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Coaching Is a Partnership


Mon Oct 20 2014

Coaching Is a Partnership

As a life coach, I operate from the central premise that the client has the answers they seek within themselves. Answers may be deeply buried or obscured (perhaps by fear), but they can be uncovered. Often, it just requires the right question.

In effect, a client (or coachee) is the expert on themselves. As their coach, it is my job to help them access the answers and believe in their own expertise. Together we create a synergy that will produce the results they seek.


But if the client is simply looking for someone with a magic wand to make everything they desire come true, coaching is not going to work. There are no short-cuts. Instead, there is an expansion of awareness and growth that comes from the process that can seem quite magical when it happens. Indeed, this is why I am a coach—helping people expand their consciousness is my life purpose.

But while a coach can bring all of her skill, experience, and a variety of tools to our partnership, the client must be ready and willing to do the work. Coaching is a partnership.

Establishing readiness

This is the crucial first step. The client has to be ready to engage—and be prepared to do the work to create the change they say they want. He will likely need to challenge himself to move beyond comfort zones, conduct some deep soul searching, and possibly make hard choices and sacrifices to move toward the desired outcome.

The first call is key to ensuring that what the client wants to focus on fits within the parameters of the coaching process. When coaching doesn’t work, it is usually because the client was not truly ready to make the necessary effort or move beyond the comfort of the known. Indeed, I’m rarely surprised when someone ends coaching prematurely.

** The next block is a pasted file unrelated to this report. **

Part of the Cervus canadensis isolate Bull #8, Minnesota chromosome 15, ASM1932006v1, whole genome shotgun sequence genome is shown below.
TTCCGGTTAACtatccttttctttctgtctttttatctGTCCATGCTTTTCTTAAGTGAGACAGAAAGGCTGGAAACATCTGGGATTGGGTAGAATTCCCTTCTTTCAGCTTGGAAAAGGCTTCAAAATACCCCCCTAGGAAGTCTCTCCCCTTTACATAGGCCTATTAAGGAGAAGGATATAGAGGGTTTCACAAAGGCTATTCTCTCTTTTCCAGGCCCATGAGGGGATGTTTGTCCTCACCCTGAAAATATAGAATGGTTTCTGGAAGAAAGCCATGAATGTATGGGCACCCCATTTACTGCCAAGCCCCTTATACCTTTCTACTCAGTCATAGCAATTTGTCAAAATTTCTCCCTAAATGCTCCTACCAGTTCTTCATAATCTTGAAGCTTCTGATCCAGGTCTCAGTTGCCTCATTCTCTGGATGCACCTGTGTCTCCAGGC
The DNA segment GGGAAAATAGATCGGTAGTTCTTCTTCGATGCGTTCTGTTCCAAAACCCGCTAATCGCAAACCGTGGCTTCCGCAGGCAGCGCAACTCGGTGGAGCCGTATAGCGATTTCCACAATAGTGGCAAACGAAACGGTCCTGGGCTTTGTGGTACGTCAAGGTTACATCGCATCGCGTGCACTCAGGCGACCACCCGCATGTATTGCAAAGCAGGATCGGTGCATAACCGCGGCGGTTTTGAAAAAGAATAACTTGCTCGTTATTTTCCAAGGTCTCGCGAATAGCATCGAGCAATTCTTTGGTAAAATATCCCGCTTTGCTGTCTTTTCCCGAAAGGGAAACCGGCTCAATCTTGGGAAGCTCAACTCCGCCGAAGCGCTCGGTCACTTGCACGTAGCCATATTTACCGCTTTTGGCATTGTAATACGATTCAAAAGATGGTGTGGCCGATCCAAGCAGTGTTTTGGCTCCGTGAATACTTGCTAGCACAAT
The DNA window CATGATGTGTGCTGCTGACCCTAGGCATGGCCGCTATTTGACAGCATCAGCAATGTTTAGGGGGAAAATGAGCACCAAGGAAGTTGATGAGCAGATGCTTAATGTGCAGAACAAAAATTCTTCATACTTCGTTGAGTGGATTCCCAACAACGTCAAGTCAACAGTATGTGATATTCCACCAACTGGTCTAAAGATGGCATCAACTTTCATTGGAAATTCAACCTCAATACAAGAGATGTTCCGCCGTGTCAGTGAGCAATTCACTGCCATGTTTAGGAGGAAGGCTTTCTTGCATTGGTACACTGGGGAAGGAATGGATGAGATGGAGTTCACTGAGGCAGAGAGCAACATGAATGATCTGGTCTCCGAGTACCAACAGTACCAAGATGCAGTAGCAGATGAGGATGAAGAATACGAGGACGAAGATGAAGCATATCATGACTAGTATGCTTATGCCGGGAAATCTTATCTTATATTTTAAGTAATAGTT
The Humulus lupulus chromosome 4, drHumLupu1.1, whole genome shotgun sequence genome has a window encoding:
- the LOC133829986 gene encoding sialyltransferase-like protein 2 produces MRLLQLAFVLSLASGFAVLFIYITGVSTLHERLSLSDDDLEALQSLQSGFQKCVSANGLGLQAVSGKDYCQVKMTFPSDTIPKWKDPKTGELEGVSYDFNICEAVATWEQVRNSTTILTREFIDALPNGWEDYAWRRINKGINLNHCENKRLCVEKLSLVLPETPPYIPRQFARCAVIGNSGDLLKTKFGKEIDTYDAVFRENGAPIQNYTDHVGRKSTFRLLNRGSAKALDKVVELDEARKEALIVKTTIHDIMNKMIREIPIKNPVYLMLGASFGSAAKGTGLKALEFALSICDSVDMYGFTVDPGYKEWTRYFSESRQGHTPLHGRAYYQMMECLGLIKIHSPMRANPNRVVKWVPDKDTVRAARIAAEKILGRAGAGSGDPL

Crafting the foundation

It is imperative to establish the focus of the work and determine the desired outcomes at the beginning. I coach the client to develop focus statements and list the desired outcomes for each focus area.

We work together to craft the statements so that when the client says them aloud their eyes light up and we know we have it; resonance. The outcome statements are written to capture what will occur when the focus is achieved. This is the fuel that will help propel them forward and help both client and coach measure achievement.

Building the partnership

In my coaching practice, the partnership is what makes the process work. There must be mutual trust and a sense of equality. I am their partner—not the authority, not the savior.


Together we each bring necessary ingredients to the table. They bring their willingness to do the work, to delve into areas that might be scary, to take regular action to move forward, and to push through inertia to keep going towards the goal. I bring my full attention to them and my skill set honed over many years. I listen “between the lines,” provide a gentle accountability, and ask the powerful questions that lead to insight.

Several years ago I had the good fortune to conduct an informational interview with a woman who said something that has become an intrinsic part of my personal philosophy and informs my work as a coach to this day. “I believe in the infinite capacity of people to grow and change.” In my work as a life coach, I look forward to building partnerships with clients that support their personal and professional growth.

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